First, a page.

A recent story about BNSF’s plans to double track our main line between Spokane Valley to Hauser, Idaho, incorrectly stated that train count numbers associated with a city-issued report are the reason why are moving forward with the project.
The numbers used by Spokane Valley in its TIGER grant application are not estimates provided by BNSF nor are they endorsed by the railroad. Freight rail traffic is dynamic and ebbs and flows based on market demand, customer needs and other factors. While BNSF expects rail volumes to continue to grow over the long term, we will continue to invest in capacity improvements to best manage the traffic we currently have on the railroad. The double-track work we’re doing in Washington and Idaho will help with our current volumes as well as any future growth. To be clear, we are moving forward with this project to ensure we are efficiently moving our current volumes.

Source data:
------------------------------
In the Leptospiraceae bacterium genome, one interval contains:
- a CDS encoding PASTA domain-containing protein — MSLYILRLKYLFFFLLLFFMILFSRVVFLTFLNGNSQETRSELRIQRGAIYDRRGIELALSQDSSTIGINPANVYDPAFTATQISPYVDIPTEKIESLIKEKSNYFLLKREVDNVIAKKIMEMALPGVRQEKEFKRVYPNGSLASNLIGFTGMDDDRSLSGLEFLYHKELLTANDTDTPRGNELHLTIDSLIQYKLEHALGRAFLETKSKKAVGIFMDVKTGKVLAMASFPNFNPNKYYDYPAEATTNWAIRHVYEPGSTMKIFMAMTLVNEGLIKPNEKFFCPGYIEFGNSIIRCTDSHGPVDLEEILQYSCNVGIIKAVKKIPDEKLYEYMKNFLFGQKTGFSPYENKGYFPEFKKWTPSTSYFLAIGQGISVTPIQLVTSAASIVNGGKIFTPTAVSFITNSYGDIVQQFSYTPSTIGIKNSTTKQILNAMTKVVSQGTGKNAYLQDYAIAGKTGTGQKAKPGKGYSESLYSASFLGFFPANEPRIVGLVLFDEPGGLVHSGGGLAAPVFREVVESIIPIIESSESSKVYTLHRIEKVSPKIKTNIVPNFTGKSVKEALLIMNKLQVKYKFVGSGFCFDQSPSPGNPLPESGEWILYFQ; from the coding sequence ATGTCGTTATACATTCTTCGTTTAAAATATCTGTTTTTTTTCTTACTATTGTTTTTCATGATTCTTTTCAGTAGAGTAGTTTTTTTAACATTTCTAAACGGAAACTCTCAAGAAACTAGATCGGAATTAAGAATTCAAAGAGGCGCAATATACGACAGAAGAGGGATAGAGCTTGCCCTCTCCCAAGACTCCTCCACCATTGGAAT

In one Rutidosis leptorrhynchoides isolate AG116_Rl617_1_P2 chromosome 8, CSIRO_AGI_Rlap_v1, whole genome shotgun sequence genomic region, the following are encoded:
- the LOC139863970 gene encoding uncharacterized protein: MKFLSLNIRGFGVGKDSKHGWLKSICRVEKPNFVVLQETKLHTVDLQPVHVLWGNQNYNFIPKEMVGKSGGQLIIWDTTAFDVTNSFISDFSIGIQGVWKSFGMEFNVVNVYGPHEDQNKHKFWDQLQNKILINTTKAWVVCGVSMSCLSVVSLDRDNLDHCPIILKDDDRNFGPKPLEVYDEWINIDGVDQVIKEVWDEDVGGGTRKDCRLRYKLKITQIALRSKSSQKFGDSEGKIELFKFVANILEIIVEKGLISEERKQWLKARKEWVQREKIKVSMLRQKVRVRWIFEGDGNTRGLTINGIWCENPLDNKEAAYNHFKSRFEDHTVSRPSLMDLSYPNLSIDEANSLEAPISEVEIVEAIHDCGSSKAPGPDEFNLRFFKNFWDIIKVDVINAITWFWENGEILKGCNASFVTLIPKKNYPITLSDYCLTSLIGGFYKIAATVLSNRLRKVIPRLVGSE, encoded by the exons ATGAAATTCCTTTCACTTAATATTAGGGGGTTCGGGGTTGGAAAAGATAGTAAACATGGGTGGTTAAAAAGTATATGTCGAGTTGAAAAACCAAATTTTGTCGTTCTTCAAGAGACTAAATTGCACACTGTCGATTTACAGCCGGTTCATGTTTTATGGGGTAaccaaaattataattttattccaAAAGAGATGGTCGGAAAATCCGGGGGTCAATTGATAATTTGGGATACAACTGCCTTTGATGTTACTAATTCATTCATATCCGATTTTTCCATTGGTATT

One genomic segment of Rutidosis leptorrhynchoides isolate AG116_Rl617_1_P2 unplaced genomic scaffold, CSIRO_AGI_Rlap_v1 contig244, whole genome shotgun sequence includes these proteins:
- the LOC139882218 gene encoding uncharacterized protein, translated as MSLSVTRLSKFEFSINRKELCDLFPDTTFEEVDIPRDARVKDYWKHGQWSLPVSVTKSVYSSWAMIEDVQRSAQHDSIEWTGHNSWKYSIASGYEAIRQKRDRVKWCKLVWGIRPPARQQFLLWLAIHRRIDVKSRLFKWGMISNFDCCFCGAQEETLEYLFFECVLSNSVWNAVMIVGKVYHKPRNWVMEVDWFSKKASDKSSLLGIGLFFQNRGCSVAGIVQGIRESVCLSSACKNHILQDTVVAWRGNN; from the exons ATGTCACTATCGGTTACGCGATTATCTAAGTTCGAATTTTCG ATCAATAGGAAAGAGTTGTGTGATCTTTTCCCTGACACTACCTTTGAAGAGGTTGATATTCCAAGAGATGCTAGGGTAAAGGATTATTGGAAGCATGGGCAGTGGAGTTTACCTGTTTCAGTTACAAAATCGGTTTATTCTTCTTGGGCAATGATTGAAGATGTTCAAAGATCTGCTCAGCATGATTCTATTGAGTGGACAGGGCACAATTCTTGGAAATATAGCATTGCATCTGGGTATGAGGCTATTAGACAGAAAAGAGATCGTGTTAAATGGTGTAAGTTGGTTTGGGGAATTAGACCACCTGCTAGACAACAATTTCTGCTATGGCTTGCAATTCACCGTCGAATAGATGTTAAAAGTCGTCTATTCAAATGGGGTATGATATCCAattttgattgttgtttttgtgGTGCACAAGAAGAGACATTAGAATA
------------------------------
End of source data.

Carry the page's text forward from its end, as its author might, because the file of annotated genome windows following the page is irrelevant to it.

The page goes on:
The city’s grant application and other studies, such as the 2011 Marine Cargo Forecasts & Rail Capacity Study and the 2006 WSDOT Capacity Study, make assumptions about growth, but are not actual predictions of when and where growth will occur. The economy and the marketplace are the key drivers of changes in freight volumes. The WSDOT capacity study, for example, which was conducted during BNSF’s all-time volume record, was quickly thrown out of date by the Great Recession and is inconsistent with what has actually happened since then.
While BNSF plans on a multi-year basis, we review and approve capital investments on an annual basis. We have invested for a long time on that basis and will continue to do so. It is the best way to ensure that capacity expansion investments are made in response to actual market needs.
Courtney Wallace, regional director, Public Affairs, BNSF Railway